In 1780, Philippe III of Orleans, father of future king Louis-Philippe, undertook to entirely transform his home by creating, inside the interior of the garden, three new streets which would be
named as the names of his three sons: Valois, Beaujolais and Montpensier.
With the architect Victor Louis, who had just admirably finished the great theater of Bordeaux, he elaborately laid out plans for these streets to border identical houses, supported by
arcades. Very quickly, came many merchants : jewelers, hairdressers, tailors, florists, booksellers, perfumers, and also merchants of "shameless debauchery" (it was a favorite
haunt of local prostitutes)… and of course a number of coffee shops (Café de Foy, du Caveau, Corazza, de Beaujolais, Polonais, de Valois, des Variétés) and at the end of Montpensier Street, for
the “Petits Comédiens of S.A.S. Monseigneur, the Count of Beaujolais”, the Theater of the Royal Palace, itself, dear public, at your service.
The first stage, inaugurated on October 23, 1784, is built from the plans of Victor Louis. Although it is mostly in length, it could already accommodate eight hundred spectators with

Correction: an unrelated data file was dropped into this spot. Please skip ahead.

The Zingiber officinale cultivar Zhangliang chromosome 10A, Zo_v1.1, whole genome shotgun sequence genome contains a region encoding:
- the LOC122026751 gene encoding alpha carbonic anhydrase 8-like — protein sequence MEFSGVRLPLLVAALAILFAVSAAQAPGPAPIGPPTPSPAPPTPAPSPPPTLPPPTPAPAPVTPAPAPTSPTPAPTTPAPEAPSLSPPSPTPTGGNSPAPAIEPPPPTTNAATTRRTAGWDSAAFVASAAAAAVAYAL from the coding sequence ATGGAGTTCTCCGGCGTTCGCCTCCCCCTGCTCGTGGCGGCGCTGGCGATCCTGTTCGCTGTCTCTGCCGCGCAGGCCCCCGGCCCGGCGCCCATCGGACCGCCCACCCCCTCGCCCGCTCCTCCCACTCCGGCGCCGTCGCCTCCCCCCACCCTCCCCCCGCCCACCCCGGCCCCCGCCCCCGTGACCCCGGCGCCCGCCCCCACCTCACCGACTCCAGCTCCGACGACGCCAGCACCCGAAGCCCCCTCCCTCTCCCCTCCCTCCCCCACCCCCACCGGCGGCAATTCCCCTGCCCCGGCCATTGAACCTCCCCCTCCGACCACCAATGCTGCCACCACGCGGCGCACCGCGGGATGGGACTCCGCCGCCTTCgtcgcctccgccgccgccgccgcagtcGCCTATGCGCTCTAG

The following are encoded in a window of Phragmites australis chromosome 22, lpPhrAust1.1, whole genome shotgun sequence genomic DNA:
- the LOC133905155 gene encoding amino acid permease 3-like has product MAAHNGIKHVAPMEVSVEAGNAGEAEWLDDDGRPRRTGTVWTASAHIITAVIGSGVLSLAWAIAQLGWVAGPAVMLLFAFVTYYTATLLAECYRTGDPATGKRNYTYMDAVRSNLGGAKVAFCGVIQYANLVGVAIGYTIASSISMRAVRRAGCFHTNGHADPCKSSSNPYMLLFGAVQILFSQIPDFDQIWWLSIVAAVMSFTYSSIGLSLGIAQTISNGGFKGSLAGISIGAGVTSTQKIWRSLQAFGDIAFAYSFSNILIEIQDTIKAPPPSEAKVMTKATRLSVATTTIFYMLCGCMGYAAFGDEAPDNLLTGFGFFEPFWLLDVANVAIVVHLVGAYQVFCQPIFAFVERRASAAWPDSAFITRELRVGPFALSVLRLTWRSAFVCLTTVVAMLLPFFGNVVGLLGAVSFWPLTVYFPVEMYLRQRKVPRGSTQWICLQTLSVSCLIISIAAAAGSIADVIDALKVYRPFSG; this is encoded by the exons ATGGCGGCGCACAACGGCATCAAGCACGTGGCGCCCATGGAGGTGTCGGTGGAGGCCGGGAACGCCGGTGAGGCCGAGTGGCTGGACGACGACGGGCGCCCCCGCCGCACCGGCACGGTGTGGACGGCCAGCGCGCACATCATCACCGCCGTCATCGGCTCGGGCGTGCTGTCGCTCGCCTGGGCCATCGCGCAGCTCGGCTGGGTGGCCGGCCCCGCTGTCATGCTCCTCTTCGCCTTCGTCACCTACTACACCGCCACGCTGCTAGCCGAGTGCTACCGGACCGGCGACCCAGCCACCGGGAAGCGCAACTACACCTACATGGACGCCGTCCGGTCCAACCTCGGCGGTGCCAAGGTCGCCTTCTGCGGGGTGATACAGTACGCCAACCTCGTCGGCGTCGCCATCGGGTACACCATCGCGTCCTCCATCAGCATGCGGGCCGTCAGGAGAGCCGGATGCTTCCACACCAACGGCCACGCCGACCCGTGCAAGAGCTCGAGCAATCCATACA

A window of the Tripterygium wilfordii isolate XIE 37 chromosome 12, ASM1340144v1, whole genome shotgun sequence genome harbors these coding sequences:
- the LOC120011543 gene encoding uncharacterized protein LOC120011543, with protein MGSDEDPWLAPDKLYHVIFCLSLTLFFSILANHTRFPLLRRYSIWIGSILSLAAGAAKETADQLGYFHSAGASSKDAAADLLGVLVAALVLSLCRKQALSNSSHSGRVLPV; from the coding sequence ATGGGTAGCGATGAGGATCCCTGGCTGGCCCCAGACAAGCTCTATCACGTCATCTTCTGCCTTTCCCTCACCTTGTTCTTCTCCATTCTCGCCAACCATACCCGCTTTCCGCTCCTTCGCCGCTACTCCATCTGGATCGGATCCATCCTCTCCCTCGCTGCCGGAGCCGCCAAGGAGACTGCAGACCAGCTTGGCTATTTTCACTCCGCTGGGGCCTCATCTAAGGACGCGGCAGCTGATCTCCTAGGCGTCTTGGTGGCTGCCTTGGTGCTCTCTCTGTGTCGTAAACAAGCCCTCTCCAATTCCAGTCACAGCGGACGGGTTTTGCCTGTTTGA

representations of the famous “Petits Comédiens”. Sieur Delomel, the first director, is a wood turner and his actors are large puppets which he carves himself with clothes
made by a local tailor in the vicinity.
But, make no mistake, there we are very far from Guignol (the traditionnal puppets theater coming from Lyon, the second French town. You can see Guignol in many public garden in France for
little children). Here, the puppeteers, while extremely varied, with actors made out of wood, was reserved for adults. This is very sophisticated entertainment already, and is more still when
Delomel innovates by introducing children to play the puppets, then, with success thus obtained, makes the puppets strings disappear, so that only the mime-children remain seen with adults on
the side to lend their voices.
It is a triumph when Goldoni is made to recall : “we believed initially and one would bet that it was the children themselves which sang ”.
A true troop was born, it is made up of 42 actors and singers, 20 dancers, 20 musicians etc,…in the shadows of the Opera. A sanction is not long in coming, in 1788, it was forbidden “to
employ two actors for the same role whether to sing or speak".
It is the end of the “Small actors of S.A.S. Monseigneur the Count of Beaujolais” and the appearance on stage of a character to which I owe everything, or almost, Miss Montansier.